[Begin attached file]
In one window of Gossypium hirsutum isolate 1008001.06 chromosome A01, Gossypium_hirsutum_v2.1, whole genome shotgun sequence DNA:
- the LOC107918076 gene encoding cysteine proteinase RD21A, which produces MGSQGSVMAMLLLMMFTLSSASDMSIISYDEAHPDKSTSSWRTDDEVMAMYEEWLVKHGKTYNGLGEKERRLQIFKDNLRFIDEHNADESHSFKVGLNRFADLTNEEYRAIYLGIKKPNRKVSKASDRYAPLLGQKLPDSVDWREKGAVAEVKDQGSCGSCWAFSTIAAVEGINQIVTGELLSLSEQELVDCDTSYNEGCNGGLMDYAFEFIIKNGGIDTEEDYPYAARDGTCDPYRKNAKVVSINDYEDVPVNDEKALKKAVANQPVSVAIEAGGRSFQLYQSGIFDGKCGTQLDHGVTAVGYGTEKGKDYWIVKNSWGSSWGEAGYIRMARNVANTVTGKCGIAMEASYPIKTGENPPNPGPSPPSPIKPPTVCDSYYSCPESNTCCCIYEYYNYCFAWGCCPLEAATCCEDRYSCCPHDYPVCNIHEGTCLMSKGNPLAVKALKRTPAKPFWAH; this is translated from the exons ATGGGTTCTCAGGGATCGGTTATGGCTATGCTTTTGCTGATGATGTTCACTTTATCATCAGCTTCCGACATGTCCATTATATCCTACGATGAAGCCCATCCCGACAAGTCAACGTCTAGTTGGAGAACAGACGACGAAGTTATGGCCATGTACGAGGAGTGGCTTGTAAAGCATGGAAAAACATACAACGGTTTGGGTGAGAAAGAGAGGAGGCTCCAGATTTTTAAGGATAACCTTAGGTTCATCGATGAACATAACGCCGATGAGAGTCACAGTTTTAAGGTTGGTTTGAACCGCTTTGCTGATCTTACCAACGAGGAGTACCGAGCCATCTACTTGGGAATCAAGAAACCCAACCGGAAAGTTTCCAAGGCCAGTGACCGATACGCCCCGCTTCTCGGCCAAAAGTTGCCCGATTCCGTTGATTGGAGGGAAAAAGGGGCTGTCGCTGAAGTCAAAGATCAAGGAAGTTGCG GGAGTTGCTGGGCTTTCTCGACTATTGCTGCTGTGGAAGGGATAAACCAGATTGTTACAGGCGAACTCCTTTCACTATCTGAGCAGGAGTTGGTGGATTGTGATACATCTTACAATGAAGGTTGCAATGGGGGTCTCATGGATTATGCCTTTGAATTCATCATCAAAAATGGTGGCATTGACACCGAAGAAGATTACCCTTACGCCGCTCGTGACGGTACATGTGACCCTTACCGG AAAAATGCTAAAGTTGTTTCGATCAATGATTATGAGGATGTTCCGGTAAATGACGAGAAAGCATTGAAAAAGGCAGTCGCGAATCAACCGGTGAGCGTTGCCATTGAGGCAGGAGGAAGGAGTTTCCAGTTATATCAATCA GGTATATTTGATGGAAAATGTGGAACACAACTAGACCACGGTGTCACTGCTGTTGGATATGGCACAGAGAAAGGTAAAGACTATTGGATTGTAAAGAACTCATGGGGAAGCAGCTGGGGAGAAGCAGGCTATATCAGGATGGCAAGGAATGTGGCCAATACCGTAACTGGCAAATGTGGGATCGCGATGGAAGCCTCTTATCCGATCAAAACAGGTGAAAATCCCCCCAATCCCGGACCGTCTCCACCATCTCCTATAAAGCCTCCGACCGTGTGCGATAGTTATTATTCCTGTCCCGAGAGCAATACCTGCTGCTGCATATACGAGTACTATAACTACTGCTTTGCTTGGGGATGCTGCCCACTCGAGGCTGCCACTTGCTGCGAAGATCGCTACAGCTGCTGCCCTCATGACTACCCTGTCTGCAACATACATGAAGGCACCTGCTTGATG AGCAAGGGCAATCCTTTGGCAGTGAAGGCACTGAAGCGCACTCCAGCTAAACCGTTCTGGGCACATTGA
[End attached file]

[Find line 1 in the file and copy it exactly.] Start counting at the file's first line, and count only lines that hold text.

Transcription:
In one window of Gossypium hirsutum isolate 1008001.06 chromosome A01, Gossypium_hirsutum_v2.1, whole genome shotgun sequence DNA: